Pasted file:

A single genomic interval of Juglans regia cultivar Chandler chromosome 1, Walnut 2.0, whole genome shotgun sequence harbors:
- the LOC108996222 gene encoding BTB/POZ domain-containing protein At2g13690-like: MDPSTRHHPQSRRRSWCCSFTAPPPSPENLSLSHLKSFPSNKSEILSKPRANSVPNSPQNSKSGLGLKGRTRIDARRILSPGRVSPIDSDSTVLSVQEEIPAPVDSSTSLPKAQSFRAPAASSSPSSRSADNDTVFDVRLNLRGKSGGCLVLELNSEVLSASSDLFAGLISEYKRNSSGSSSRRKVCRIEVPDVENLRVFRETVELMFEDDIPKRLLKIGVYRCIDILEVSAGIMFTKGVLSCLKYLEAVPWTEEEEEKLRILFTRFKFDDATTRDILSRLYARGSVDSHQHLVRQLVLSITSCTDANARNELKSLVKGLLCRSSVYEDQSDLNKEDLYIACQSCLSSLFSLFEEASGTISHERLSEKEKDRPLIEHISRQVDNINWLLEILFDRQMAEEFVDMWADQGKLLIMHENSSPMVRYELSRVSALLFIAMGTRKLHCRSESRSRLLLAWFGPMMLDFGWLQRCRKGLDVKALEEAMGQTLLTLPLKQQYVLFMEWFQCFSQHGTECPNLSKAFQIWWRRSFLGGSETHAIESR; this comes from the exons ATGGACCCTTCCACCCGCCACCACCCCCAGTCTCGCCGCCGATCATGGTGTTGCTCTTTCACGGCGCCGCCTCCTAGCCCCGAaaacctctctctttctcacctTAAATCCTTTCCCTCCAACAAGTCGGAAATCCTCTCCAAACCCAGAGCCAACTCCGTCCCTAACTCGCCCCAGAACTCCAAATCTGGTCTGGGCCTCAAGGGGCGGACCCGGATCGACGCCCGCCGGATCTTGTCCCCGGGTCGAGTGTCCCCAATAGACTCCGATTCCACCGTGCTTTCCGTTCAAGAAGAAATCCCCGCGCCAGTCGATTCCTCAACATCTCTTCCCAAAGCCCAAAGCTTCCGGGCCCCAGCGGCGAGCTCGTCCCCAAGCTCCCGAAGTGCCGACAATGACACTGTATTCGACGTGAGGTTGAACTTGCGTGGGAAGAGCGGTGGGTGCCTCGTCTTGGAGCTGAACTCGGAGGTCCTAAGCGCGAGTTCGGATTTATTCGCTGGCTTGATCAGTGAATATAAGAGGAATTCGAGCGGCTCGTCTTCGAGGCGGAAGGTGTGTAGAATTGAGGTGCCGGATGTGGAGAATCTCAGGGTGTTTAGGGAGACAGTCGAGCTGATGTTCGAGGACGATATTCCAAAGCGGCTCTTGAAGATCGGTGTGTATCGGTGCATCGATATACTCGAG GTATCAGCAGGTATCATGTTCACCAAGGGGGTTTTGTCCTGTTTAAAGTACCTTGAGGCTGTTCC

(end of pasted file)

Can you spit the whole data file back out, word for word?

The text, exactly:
A single genomic interval of Juglans regia cultivar Chandler chromosome 1, Walnut 2.0, whole genome shotgun sequence harbors:
- the LOC108996222 gene encoding BTB/POZ domain-containing protein At2g13690-like: MDPSTRHHPQSRRRSWCCSFTAPPPSPENLSLSHLKSFPSNKSEILSKPRANSVPNSPQNSKSGLGLKGRTRIDARRILSPGRVSPIDSDSTVLSVQEEIPAPVDSSTSLPKAQSFRAPAASSSPSSRSADNDTVFDVRLNLRGKSGGCLVLELNSEVLSASSDLFAGLISEYKRNSSGSSSRRKVCRIEVPDVENLRVFRETVELMFEDDIPKRLLKIGVYRCIDILEVSAGIMFTKGVLSCLKYLEAVPWTEEEEEKLRILFTRFKFDDATTRDILSRLYARGSVDSHQHLVRQLVLSITSCTDANARNELKSLVKGLLCRSSVYEDQSDLNKEDLYIACQSCLSSLFSLFEEASGTISHERLSEKEKDRPLIEHISRQVDNINWLLEILFDRQMAEEFVDMWADQGKLLIMHENSSPMVRYELSRVSALLFIAMGTRKLHCRSESRSRLLLAWFGPMMLDFGWLQRCRKGLDVKALEEAMGQTLLTLPLKQQYVLFMEWFQCFSQHGTECPNLSKAFQIWWRRSFLGGSETHAIESR; this comes from the exons ATGGACCCTTCCACCCGCCACCACCCCCAGTCTCGCCGCCGATCATGGTGTTGCTCTTTCACGGCGCCGCCTCCTAGCCCCGAaaacctctctctttctcacctTAAATCCTTTCCCTCCAACAAGTCGGAAATCCTCTCCAAACCCAGAGCCAACTCCGTCCCTAACTCGCCCCAGAACTCCAAATCTGGTCTGGGCCTCAAGGGGCGGACCCGGATCGACGCCCGCCGGATCTTGTCCCCGGGTCGAGTGTCCCCAATAGACTCCGATTCCACCGTGCTTTCCGTTCAAGAAGAAATCCCCGCGCCAGTCGATTCCTCAACATCTCTTCCCAAAGCCCAAAGCTTCCGGGCCCCAGCGGCGAGCTCGTCCCCAAGCTCCCGAAGTGCCGACAATGACACTGTATTCGACGTGAGGTTGAACTTGCGTGGGAAGAGCGGTGGGTGCCTCGTCTTGGAGCTGAACTCGGAGGTCCTAAGCGCGAGTTCGGATTTATTCGCTGGCTTGATCAGTGAATATAAGAGGAATTCGAGCGGCTCGTCTTCGAGGCGGAAGGTGTGTAGAATTGAGGTGCCGGATGTGGAGAATCTCAGGGTGTTTAGGGAGACAGTCGAGCTGATGTTCGAGGACGATATTCCAAAGCGGCTCTTGAAGATCGGTGTGTATCGGTGCATCGATATACTCGAG GTATCAGCAGGTATCATGTTCACCAAGGGGGTTTTGTCCTGTTTAAAGTACCTTGAGGCTGTTCC